The most important season opening in the international opera calendar will be streamed live from the wings.
La Scala's Fidelio, with Daniel Barenboim on the podium for the last time as the theatre's music director, will be accompanied by a live stream showing what happens backstage at the world's most famous theatre.
For the first time, La Scala will have cameras dotted around the stage which will show the chorus assembling and the soloists concentrating before their entrances, the two German Shepherds being petted by their handlers, props being handed out, the lighting rigs illuminating the set, and the hugs and tears after the curtain has fallen. Maybe one of the most interesting parts of this video stream will the massive scene change between acts when a 9 tonne section of Chloé Obolensky's set is moved to the side stage and the base of the second act set comes into view from 12 metres below the stage.
Before the tabs open on Deborah Warner's new production, and during the interval, Silvia Farina – head of La Scala's Digital Department – together with Gramilano, will interview, in Italian and English, the people who make it happen: the Production Manager and the CEO; the head of props and the creative team; the singers and the stage management.
Come and join us tomorrow, 7 December, live backstage in Milan, starting at 17.20.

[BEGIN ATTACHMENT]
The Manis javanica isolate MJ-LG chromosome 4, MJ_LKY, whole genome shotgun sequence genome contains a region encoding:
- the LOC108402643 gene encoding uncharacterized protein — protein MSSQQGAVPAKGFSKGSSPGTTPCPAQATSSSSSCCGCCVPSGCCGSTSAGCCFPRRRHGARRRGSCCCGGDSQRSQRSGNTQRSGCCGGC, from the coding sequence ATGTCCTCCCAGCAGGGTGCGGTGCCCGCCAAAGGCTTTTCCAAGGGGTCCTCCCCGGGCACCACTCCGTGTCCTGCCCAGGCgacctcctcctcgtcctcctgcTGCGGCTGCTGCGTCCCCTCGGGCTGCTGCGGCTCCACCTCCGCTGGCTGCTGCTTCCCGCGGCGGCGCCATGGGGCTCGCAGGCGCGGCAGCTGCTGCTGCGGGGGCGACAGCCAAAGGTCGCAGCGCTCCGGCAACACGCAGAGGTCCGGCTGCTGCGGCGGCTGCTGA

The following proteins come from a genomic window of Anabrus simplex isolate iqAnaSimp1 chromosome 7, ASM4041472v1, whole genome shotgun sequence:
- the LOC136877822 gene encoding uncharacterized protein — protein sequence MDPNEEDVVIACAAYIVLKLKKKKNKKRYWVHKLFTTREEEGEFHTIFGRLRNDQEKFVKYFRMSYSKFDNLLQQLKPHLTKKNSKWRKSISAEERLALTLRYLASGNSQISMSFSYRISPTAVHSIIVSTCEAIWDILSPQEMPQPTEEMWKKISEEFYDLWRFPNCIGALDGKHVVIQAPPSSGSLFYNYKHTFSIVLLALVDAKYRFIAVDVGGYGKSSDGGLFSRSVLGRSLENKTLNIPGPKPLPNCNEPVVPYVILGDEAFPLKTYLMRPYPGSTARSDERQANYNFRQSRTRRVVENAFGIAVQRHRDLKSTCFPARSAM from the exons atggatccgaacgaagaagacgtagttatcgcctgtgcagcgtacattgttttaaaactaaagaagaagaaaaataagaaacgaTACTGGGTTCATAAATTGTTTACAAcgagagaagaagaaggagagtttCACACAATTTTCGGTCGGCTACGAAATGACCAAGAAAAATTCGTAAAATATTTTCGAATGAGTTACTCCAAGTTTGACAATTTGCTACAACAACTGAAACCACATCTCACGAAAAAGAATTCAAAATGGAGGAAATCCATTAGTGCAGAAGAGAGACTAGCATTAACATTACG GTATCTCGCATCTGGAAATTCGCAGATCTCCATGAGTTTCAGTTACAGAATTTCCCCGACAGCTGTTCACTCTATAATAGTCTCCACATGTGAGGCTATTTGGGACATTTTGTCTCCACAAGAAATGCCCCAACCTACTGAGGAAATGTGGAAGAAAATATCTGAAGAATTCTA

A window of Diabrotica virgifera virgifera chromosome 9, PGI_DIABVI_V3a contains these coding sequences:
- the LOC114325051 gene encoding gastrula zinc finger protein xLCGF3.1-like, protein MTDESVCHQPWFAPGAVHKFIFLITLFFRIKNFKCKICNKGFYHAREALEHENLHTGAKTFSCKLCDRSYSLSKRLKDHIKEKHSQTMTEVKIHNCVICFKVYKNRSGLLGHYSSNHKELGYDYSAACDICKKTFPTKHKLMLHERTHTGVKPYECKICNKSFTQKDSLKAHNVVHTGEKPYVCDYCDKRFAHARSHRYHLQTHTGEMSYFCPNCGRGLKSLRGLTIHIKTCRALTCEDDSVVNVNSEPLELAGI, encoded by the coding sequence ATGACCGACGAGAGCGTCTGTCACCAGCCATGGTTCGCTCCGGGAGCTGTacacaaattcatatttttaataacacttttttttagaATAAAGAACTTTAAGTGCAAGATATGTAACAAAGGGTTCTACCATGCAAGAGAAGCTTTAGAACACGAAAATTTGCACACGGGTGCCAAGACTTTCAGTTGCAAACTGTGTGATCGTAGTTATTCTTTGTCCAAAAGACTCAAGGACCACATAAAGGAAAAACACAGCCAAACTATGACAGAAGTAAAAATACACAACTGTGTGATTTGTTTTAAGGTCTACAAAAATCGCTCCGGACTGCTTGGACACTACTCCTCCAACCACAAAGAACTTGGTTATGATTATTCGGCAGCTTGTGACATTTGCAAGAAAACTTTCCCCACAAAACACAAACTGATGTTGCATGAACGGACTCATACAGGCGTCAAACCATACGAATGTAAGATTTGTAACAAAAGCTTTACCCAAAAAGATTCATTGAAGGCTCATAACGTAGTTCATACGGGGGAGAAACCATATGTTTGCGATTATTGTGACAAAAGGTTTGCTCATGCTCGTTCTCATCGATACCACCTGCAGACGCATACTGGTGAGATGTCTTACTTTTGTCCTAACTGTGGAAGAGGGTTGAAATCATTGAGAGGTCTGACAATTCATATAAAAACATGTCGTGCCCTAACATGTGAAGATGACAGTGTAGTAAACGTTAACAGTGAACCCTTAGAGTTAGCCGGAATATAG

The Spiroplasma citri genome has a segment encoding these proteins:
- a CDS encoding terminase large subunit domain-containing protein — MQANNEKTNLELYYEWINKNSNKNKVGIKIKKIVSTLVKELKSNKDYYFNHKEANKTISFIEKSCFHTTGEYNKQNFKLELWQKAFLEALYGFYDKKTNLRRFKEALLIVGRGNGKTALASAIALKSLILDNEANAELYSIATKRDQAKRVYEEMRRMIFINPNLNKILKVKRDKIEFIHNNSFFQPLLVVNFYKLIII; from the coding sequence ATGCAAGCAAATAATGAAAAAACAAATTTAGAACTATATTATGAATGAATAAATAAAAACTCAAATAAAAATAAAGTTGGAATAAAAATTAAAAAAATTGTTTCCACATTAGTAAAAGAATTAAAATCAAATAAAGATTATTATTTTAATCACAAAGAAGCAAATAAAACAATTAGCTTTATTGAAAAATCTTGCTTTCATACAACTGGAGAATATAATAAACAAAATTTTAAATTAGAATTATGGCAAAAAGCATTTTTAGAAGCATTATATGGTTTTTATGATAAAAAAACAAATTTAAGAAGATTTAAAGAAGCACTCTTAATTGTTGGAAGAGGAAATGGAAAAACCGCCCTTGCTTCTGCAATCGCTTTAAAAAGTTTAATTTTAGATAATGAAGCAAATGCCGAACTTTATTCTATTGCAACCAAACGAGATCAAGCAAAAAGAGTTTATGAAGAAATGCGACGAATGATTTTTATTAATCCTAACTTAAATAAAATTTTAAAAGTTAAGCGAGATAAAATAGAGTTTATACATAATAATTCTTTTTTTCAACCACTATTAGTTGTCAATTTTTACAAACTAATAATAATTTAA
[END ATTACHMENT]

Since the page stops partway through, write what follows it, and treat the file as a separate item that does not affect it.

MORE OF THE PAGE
The Twitter hashtag for the La Scala opening is #PrimaScala. You can also follow the tweets from La Scala @teatroallascala, Silvia Farina @Silvyx75 and Gramilano @gramilano.
Graham Spicer is a writer, director and photographer in Milan, blogging (under the name ‘Gramilano') about dance, opera, music and photography for people “who are a bit like me and like some of the things I like”. He was a regular columnist for Opera Now magazine and wrote for the BBC until transferring to Italy.
His scribblings have appeared in various publications from Woman's Weekly to Gay Times, and he wrote the ‘Danza in Italia' column for Dancing Times magazine.
Fantastic job! Loved being able to spy what goes on that we can’t see (usually). Would be nice if the cameras could roam around more. Will there be more of these?
Thank you Nicola. Certainly we hope there will be more. The cameras couldn’t move around much because of safety regulations restricting the length of the electric cable. But I’m sure a solution will be found for the next time round.